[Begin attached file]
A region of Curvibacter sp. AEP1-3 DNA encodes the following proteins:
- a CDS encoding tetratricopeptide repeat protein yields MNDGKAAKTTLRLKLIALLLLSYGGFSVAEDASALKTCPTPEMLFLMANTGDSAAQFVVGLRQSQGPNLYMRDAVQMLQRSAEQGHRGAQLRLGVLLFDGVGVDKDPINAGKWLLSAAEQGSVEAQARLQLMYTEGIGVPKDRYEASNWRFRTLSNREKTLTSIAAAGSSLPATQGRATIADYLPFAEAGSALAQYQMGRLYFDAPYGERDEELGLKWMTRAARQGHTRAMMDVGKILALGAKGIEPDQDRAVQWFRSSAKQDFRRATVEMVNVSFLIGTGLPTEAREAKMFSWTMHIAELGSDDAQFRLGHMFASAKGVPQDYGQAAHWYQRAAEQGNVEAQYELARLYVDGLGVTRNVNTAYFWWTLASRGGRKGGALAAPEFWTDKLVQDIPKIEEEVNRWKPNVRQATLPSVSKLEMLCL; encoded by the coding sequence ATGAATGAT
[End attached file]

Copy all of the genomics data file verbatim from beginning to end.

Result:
A region of Curvibacter sp. AEP1-3 DNA encodes the following proteins:
- a CDS encoding tetratricopeptide repeat protein yields MNDGKAAKTTLRLKLIALLLLSYGGFSVAEDASALKTCPTPEMLFLMANTGDSAAQFVVGLRQSQGPNLYMRDAVQMLQRSAEQGHRGAQLRLGVLLFDGVGVDKDPINAGKWLLSAAEQGSVEAQARLQLMYTEGIGVPKDRYEASNWRFRTLSNREKTLTSIAAAGSSLPATQGRATIADYLPFAEAGSALAQYQMGRLYFDAPYGERDEELGLKWMTRAARQGHTRAMMDVGKILALGAKGIEPDQDRAVQWFRSSAKQDFRRATVEMVNVSFLIGTGLPTEAREAKMFSWTMHIAELGSDDAQFRLGHMFASAKGVPQDYGQAAHWYQRAAEQGNVEAQYELARLYVDGLGVTRNVNTAYFWWTLASRGGRKGGALAAPEFWTDKLVQDIPKIEEEVNRWKPNVRQATLPSVSKLEMLCL; encoded by the coding sequence ATGAATGAT